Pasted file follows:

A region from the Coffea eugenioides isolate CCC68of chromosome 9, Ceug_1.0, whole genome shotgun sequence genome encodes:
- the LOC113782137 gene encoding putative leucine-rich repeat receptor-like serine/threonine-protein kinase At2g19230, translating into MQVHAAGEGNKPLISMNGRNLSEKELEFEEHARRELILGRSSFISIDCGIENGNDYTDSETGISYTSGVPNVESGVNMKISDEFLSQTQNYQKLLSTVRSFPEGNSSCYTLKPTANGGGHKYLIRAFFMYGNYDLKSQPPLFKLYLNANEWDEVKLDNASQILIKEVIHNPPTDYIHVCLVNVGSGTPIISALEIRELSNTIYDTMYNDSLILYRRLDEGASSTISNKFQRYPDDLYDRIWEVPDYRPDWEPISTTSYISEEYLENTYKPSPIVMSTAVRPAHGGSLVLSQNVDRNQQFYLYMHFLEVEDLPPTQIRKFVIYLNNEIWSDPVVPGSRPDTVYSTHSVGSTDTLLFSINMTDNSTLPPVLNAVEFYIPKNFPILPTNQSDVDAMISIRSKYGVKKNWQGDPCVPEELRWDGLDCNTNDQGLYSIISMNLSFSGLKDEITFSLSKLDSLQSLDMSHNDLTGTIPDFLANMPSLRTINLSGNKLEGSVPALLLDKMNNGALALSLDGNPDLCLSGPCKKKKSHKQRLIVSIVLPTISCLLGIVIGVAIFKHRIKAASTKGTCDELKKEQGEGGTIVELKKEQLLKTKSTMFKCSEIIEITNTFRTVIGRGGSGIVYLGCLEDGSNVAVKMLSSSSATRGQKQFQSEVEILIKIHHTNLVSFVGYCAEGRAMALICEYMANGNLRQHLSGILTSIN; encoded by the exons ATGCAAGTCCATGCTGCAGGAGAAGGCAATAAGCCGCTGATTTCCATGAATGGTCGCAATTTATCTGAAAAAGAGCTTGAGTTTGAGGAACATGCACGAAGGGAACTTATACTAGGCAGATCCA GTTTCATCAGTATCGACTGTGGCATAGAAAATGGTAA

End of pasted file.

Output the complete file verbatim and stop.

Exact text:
A region from the Coffea eugenioides isolate CCC68of chromosome 9, Ceug_1.0, whole genome shotgun sequence genome encodes:
- the LOC113782137 gene encoding putative leucine-rich repeat receptor-like serine/threonine-protein kinase At2g19230, translating into MQVHAAGEGNKPLISMNGRNLSEKELEFEEHARRELILGRSSFISIDCGIENGNDYTDSETGISYTSGVPNVESGVNMKISDEFLSQTQNYQKLLSTVRSFPEGNSSCYTLKPTANGGGHKYLIRAFFMYGNYDLKSQPPLFKLYLNANEWDEVKLDNASQILIKEVIHNPPTDYIHVCLVNVGSGTPIISALEIRELSNTIYDTMYNDSLILYRRLDEGASSTISNKFQRYPDDLYDRIWEVPDYRPDWEPISTTSYISEEYLENTYKPSPIVMSTAVRPAHGGSLVLSQNVDRNQQFYLYMHFLEVEDLPPTQIRKFVIYLNNEIWSDPVVPGSRPDTVYSTHSVGSTDTLLFSINMTDNSTLPPVLNAVEFYIPKNFPILPTNQSDVDAMISIRSKYGVKKNWQGDPCVPEELRWDGLDCNTNDQGLYSIISMNLSFSGLKDEITFSLSKLDSLQSLDMSHNDLTGTIPDFLANMPSLRTINLSGNKLEGSVPALLLDKMNNGALALSLDGNPDLCLSGPCKKKKSHKQRLIVSIVLPTISCLLGIVIGVAIFKHRIKAASTKGTCDELKKEQGEGGTIVELKKEQLLKTKSTMFKCSEIIEITNTFRTVIGRGGSGIVYLGCLEDGSNVAVKMLSSSSATRGQKQFQSEVEILIKIHHTNLVSFVGYCAEGRAMALICEYMANGNLRQHLSGILTSIN; encoded by the exons ATGCAAGTCCATGCTGCAGGAGAAGGCAATAAGCCGCTGATTTCCATGAATGGTCGCAATTTATCTGAAAAAGAGCTTGAGTTTGAGGAACATGCACGAAGGGAACTTATACTAGGCAGATCCA GTTTCATCAGTATCGACTGTGGCATAGAAAATGGTAA